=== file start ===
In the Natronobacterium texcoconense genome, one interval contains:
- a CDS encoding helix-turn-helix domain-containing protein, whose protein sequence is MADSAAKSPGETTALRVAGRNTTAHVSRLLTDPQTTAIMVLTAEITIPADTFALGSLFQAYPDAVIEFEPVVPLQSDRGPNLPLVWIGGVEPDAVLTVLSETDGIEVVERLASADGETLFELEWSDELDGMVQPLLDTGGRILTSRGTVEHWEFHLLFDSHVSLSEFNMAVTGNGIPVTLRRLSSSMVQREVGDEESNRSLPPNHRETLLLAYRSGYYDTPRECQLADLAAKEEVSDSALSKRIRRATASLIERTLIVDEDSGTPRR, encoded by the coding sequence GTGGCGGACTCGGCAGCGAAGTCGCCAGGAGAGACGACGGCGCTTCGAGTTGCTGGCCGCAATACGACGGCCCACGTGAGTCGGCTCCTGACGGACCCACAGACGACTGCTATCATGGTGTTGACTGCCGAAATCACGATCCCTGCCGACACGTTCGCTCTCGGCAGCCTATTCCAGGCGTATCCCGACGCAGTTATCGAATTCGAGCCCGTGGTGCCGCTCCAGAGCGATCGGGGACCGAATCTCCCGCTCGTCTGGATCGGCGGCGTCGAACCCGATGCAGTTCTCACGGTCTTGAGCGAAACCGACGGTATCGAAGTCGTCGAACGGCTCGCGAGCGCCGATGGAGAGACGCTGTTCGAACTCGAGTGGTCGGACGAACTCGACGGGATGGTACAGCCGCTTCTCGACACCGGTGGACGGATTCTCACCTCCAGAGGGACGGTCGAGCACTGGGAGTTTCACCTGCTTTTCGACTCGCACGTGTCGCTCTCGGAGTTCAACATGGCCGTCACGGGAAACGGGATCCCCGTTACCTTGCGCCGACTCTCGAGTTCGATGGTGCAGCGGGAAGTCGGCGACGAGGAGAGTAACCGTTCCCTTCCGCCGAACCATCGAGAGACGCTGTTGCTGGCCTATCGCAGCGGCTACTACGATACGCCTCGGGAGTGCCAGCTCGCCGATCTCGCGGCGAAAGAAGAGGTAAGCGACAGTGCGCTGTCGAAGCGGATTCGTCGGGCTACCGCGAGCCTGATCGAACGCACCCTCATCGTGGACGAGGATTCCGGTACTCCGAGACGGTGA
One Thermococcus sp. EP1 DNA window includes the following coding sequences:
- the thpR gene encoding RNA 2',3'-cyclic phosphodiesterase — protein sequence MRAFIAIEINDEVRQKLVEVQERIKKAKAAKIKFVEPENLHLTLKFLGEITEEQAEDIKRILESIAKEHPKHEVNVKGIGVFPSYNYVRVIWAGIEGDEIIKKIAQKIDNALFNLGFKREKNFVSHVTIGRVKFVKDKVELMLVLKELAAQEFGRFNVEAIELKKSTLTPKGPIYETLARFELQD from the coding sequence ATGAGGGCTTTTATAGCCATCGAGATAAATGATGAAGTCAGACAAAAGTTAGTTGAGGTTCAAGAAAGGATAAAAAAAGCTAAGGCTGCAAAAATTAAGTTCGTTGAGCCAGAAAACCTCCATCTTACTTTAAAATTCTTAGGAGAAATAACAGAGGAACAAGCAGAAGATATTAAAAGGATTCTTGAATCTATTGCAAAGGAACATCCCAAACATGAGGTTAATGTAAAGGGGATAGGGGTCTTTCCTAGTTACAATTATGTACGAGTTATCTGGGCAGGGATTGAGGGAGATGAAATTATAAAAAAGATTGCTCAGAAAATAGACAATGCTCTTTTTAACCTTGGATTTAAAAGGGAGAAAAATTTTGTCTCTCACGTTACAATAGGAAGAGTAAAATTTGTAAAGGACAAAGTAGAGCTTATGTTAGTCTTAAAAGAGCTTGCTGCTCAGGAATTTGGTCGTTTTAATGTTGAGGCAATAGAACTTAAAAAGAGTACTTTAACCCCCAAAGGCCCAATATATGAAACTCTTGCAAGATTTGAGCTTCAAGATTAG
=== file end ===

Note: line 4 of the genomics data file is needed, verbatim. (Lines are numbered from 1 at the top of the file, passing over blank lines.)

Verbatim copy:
- the thpR gene encoding RNA 2',3'-cyclic phosphodiesterase — protein sequence MRAFIAIEINDEVRQKLVEVQERIKKAKAAKIKFVEPENLHLTLKFLGEITEEQAEDIKRILESIAKEHPKHEVNVKGIGVFPSYNYVRVIWAGIEGDEIIKKIAQKIDNALFNLGFKREKNFVSHVTIGRVKFVKDKVELMLVLKELAAQEFGRFNVEAIELKKSTLTPKGPIYETLARFELQD from the coding sequence ATGAGGGCTTTTATAGCCATCGAGATAAATGATGAAGTCAGACAAAAGTTAGTTGAGGTTCAAGAAAGGATAAAAAAAGCTAAGGCTGCAAAAATTAAGTTCGTTGAGCCAGAAAACCTCCATCTTACTTTAAAATTCTTAGGAGAAATAACAGAGGAACAAGCAGAAGATATTAAAAGGATTCTTGAATCTATTGCAAAGGAACATCCCAAACATGAGGTTAATGTAAAGGGGATAGGGGTCTTTCCTAGTTACAATTATGTACGAGTTATCTGGGCAGGGATTGAGGGAGATGAAATTATAAAAAAGATTGCTCAGAAAATAGACAATGCTCTTTTTAACCTTGGATTTAAAAGGGAGAAAAATTTTGTCTCTCACGTTACAATAGGAAGAGTAAAATTTGTAAAGGACAAAGTAGAGCTTATGTTAGTCTTAAAAGAGCTTGCTGCTCAGGAATTTGGTCGTTTTAATGTTGAGGCAATAGAACTTAAAAAGAGTACTTTAACCCCCAAAGGCCCAATATATGAAACTCTTGCAAGATTTGAGCTTCAAGATTAG